General Motors said Monday that it is suspending its quarterly dividend and stock buybacks to preserve cash during the coronavirus pandemic.
JEFF KOWALSKY | AFP | Getty Images
General Motors is taking steps to shore up its balance sheet as the coronavirus keeps plants shuttered and auto sales depressed, the company said Thursday.
The company is issuing senior unsecured fixed rate notes with the target amount in the low billions, according to a person familiar with the plans who requested anonymity because details have not been made public.
GM declined to comment on the offering other than saying the proceeds will be used for “general corporate purposes.” Deutsche Bank Securities, which is managing the offering, did not immediately respond for comment.
Shares of GM were up 2.4% during morning trading to $22.41. The stock is down 39.3% in 2020 as the coronavirus has devastated vehicle sales and shuttered auto plants.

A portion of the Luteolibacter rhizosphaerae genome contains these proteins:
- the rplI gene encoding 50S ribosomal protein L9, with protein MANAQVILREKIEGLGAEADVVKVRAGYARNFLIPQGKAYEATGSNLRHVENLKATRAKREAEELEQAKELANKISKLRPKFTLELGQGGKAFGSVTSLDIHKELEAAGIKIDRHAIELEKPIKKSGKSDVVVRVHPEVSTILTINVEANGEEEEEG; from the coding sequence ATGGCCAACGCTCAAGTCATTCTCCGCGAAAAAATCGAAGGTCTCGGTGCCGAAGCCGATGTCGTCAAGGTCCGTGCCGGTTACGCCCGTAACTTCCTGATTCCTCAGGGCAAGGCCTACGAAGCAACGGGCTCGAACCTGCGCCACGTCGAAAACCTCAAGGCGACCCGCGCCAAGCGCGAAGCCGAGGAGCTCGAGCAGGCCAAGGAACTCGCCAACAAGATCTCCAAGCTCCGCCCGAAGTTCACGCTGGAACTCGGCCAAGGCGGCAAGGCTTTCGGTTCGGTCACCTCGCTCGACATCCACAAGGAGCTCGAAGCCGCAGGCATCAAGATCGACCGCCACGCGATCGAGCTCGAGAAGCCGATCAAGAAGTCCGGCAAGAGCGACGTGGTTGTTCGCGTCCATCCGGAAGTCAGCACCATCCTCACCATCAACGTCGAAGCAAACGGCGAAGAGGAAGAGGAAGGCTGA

Preliminary documents for the bond offering were filed with the SEC on Thursday, a day after the automaker reported a first quarter profit of $294 million.
GM had available liquidity of $33.4 billion to end the first quarter. That includes cash, cash equivalents, marketable debt securities and funds available under credit facilities for its automotive operations.
The offering follows several other actions the automaker has taken to save cash and bolster its balance sheet.
GM last week suspended its quarterly dividend and share repurchase program. It also extended $3.6 billion under its three-year revolving credit agreement to April 2022.
In March, GM drew down $16 billion from its revolving credit facilities to strengthen its cash positions. It also disclosed last month that it signed a 364-day revolving credit agreement of $1.95 billion for exclusive use by GM Financial, the company’s auto lending arm.